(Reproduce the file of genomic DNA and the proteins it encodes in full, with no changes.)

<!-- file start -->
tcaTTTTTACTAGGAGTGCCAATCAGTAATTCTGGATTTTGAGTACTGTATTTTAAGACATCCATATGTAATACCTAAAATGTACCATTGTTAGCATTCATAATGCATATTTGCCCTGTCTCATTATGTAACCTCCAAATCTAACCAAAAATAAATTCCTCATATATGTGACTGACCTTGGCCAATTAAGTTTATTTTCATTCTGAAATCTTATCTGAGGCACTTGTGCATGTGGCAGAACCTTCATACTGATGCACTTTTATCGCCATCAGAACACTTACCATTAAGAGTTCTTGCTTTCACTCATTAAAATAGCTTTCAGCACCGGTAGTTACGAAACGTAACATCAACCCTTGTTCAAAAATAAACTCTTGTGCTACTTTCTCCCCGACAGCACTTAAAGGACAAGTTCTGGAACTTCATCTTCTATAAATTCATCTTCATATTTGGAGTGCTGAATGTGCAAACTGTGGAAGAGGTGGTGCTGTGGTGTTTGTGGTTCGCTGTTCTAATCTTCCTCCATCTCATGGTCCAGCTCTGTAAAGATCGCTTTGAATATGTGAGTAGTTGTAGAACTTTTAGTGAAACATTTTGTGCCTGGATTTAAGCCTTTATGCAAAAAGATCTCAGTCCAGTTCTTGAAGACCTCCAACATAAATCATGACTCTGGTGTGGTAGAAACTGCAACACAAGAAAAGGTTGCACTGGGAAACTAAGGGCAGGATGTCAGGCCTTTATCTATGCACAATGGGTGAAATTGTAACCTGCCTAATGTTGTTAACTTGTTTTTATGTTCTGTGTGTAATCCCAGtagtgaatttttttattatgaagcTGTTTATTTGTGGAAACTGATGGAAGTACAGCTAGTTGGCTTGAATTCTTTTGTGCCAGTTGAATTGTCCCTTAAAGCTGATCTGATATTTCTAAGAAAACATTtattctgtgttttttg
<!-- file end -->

tcaTTTTTACTAGGAGTGCCAATCAGTAATTCTGGATTTTGAGTACTGTATTTTAAGACATCCATATGTAATACCTAAAATGTACCATTGTTAGCATTCATAATGCATATTTGCCCTGTCTCATTATGTAACCTCCAAATCTAACCAAAAATAAATTCCTCATATATGTGACTGACCTTGGCCAATTAAGTTTATTTTCATTCTGAAATCTTATCTGAGGCACTTGTGCATGTGGCAGAACCTTCATACTGATGCACTTTTATCGCCATCAGAACACTTACCATTAAGAGTTCTTGCTTTCACTCATTAAAATAGCTTTCAGCACCGGTAGTTACGAAACGTAACATCAACCCTTGTTCAAAAATAAACTCTTGTGCTACTTTCTCCCCGACAGCACTTAAAGGACAAGTTCTGGAACTTCATCTTCTATAAATTCATCTTCATATTTGGAGTGCTGAATGTGCAAACTGTGGAAGAGGTGGTGCTGTGGTGTTTGTGGTTCGCTGTTCTAATCTTCCTCCATCTCATGGTCCAGCTCTGTAAAGATCGCTTTGAATATGTGAGTAGTTGTAGAACTTTTAGTGAAACATTTTGTGCCTGGATTTAAGCCTTTATGCAAAAAGATCTCAGTCCAGTTCTTGAAGACCTCCAACATAAATCATGACTCTGGTGTGGTAGAAACTGCAACACAAGAAAAGGTTGCACTGGGAAACTAAGGGCAGGATGTCAGGCCTTTATCTATGCACAATGGGTGAAATTGTAACCTGCCTAATGTTGTTAACTTGTTTTTATGTTCTGTGTGTAATCCCAGtagtgaatttttttattatgaagcTGTTTATTTGTGGAAACTGATGGAAGTACAGCTAGTTGGCTTGAATTCTTTTGTGCCAGTTGAATTGTCCCTTAAAGCTGATCTGATATTTCTAAGAAAACATTtattctgtgttttttg